Montana's New Wetlands Strategic Plan
HELENA, Montana, March 21, 2008 (ENS) - Montana has lost about 27 percent of naturally occurring wetlands since settlement, according to the state Department of Environmental Quality. The federal Clean Water Act requires mitigation for some wetland filling and dredging, however, wetlands continue to be impacted and lost as roads are expanded, land is developed and due to cumulative impacts from numerous activities such as draining, changes in land management and landowner preference for open water ponds.
The dark green line of vegetation lying lowest in this valley is a wetland. (Photo courtesy Government of Montana)

To address this loss and prevent further losses, Montana has drafted a strategic wetlands program to guide the state's wetlands policy over the next five years.

The program will be activated by the Montana Wetland Council, which meets quarterly and acts a forum for all stakeholders to participate in wetland issues.

A new report prepared by Lynda Saul, Wetland Program manager with the Montana DEQ, sets out eight strategic directions where the Montana Wetland Council will focus its leadership, energy, activity, and resources over the next five years in order to achieve its vision for the future.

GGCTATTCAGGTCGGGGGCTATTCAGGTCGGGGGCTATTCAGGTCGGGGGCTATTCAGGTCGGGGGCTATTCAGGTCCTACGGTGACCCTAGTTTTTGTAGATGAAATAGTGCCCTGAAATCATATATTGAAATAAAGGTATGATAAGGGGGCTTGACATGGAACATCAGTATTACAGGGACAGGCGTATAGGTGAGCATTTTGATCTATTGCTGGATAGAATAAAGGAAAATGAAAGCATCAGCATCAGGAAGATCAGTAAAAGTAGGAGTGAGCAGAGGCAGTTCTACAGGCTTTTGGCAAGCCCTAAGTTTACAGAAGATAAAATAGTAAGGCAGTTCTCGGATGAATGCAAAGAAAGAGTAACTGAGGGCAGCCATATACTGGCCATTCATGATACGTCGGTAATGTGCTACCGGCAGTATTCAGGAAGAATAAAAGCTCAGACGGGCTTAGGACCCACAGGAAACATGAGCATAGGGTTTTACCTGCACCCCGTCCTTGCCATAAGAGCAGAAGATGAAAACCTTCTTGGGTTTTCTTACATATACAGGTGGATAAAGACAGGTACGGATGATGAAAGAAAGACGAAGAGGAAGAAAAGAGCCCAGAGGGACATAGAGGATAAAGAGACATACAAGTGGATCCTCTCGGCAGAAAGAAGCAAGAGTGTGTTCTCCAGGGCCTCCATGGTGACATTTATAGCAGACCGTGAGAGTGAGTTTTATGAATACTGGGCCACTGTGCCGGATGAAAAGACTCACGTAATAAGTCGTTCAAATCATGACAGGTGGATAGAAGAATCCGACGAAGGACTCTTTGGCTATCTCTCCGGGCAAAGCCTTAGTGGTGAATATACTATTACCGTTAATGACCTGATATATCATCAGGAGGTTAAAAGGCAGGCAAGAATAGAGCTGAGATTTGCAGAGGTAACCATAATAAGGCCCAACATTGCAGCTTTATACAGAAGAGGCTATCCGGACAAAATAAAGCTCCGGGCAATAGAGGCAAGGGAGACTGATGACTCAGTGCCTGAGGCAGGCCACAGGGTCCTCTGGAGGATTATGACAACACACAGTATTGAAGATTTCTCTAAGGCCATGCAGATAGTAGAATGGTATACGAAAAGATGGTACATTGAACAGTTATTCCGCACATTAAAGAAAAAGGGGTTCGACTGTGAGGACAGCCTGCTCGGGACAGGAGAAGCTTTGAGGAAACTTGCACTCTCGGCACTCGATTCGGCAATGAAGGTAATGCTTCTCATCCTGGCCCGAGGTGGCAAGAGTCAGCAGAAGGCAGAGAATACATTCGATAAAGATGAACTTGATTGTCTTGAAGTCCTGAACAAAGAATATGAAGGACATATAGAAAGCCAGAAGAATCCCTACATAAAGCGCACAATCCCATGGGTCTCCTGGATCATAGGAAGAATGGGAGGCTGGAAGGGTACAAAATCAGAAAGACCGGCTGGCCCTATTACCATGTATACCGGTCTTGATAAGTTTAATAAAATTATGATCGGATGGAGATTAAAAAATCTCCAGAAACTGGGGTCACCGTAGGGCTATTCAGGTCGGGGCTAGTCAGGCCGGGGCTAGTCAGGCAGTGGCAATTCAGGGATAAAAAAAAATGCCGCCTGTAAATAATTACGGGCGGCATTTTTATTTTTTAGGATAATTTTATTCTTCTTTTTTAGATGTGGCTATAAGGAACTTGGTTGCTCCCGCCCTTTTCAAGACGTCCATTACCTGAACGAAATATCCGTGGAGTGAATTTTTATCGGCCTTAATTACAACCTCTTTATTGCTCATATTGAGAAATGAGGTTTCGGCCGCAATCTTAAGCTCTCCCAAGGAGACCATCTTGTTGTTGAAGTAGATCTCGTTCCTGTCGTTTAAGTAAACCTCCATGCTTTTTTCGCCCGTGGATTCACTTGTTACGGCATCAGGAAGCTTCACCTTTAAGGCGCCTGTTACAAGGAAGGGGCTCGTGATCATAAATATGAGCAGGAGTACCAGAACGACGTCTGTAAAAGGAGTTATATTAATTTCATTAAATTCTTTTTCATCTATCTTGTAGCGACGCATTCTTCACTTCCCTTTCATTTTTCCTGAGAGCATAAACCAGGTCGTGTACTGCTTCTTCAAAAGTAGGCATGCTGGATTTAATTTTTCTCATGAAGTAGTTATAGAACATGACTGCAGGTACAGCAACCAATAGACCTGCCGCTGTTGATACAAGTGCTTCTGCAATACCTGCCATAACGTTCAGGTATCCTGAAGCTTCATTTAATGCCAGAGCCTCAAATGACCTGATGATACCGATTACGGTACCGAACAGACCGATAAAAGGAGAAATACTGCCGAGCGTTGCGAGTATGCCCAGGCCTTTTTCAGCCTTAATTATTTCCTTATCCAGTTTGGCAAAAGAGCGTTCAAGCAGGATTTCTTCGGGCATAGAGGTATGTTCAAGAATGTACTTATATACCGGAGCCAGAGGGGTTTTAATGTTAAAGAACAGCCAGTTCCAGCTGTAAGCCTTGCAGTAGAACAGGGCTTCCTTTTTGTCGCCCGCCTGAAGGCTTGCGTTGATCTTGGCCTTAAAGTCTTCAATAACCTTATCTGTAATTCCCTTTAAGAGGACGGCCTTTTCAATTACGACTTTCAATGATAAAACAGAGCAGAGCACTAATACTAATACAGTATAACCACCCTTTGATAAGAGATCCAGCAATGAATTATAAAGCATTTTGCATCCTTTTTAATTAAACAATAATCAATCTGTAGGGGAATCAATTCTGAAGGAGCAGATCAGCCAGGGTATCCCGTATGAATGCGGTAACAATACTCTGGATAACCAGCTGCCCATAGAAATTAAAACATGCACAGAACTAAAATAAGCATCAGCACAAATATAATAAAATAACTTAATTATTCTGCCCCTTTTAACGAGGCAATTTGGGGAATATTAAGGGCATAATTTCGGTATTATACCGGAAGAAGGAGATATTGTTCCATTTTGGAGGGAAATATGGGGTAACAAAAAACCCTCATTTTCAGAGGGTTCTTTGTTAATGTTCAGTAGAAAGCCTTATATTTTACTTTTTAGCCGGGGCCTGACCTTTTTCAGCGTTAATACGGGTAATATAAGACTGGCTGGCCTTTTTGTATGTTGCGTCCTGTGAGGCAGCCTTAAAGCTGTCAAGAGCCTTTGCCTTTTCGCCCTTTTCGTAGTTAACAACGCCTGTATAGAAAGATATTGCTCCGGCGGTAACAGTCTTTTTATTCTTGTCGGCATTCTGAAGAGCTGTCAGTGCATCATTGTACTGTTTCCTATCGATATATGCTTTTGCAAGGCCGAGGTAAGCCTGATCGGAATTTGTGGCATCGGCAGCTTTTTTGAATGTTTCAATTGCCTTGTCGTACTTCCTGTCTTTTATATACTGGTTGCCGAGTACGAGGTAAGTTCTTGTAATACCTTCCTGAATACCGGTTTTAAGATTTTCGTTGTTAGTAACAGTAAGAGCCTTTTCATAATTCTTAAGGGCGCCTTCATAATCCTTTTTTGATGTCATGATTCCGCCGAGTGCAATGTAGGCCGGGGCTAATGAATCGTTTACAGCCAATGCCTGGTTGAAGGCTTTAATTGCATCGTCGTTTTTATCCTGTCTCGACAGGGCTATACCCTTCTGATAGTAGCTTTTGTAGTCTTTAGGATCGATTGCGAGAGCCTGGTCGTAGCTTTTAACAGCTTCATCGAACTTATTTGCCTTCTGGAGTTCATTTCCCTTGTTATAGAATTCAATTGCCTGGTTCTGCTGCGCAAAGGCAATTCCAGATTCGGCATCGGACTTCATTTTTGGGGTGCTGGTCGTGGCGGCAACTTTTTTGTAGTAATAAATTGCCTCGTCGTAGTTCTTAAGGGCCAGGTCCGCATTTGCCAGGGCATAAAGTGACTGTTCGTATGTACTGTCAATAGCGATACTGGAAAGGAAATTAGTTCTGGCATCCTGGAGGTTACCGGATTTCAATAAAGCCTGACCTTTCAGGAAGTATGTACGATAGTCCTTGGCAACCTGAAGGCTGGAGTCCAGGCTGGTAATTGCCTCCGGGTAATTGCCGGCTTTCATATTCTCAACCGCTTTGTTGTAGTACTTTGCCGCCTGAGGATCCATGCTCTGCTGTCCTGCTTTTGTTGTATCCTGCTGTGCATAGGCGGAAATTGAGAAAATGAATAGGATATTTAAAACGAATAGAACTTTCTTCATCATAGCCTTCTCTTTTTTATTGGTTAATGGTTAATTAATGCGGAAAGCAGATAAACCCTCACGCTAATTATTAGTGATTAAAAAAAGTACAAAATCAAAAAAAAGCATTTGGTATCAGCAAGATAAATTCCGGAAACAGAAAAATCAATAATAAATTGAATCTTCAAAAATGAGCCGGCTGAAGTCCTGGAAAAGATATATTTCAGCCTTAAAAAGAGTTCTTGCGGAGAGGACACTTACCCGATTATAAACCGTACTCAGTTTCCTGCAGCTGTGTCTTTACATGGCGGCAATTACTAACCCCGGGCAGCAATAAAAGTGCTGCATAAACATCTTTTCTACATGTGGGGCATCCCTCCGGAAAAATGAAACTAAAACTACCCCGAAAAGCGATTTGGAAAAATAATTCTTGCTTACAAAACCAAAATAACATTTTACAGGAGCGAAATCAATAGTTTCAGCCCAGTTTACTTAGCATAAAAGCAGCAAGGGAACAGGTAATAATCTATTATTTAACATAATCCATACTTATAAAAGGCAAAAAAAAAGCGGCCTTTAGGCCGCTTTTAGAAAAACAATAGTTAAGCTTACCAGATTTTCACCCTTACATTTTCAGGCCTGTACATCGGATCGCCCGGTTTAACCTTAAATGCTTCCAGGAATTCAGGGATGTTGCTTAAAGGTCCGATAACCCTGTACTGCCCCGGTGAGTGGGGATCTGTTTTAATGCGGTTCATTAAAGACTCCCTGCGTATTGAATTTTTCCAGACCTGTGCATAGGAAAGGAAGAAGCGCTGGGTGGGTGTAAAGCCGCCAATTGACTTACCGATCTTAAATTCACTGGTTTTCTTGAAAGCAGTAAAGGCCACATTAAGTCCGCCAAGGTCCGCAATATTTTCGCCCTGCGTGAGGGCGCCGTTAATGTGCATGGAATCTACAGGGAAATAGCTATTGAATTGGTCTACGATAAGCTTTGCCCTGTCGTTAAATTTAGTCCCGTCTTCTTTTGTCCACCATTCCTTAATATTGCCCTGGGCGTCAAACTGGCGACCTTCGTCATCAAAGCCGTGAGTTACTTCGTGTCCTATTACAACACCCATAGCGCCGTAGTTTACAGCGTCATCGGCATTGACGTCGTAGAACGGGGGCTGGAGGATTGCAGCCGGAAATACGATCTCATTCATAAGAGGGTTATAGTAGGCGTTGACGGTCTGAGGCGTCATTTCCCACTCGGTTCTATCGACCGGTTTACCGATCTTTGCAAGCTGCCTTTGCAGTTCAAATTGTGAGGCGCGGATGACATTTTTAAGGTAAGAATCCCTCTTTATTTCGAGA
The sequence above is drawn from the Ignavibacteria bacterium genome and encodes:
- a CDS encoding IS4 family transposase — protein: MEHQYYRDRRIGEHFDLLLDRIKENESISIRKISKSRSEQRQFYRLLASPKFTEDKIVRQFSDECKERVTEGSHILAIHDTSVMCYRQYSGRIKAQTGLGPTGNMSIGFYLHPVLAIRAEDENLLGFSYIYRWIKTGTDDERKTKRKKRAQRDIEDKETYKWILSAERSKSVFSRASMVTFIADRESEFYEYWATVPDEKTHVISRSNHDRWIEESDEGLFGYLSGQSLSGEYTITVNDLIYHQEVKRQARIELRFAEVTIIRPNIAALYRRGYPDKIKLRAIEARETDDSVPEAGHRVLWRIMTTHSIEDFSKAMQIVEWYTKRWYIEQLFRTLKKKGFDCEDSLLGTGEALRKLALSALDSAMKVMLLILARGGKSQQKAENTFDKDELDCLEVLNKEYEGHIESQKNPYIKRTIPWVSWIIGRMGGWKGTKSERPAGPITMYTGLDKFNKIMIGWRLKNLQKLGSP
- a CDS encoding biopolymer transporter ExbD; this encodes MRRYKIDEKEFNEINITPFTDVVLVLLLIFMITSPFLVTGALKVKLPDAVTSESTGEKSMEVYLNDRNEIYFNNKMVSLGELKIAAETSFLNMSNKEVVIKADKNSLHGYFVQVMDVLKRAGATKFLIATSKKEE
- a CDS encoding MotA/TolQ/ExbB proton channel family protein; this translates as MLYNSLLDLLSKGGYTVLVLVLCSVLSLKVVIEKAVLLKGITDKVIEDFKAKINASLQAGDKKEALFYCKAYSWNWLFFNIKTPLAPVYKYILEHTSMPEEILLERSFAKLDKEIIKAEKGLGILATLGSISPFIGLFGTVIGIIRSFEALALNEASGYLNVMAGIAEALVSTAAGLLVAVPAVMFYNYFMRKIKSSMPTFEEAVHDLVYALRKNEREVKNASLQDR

The report, "Priceless Resources: A Strategic Framework for Wetland and Riparian Area Conservation and Restoration in Montana 2008-2012," addresses these eight directions.

Wetland conservation priorities are funded by a U.S. EPA grant program administered by the DEQ Wetland Coordinator. Currently, there are 20 active grant projects involving state and local governments.

These projects range from an evaluation of wetland impacts in Montana, to developing education and information about Montana wetlands, to a local partnership composed of local government, wetland ecologist and community volunteers to inventory wetlands for restoration and management needs. Wetland grant projects are solicited each fall and for approved projects, funding is available the following spring.

The EPA has identified six core elements critical to effective, comprehensive wetland programs - regulation, monitoring and assessment, restoration, water quality standards, public-private partnerships, and coordination.

In addition, the EPA considers outreach and education and a watershed approach to be inherent components of all water resource programs.

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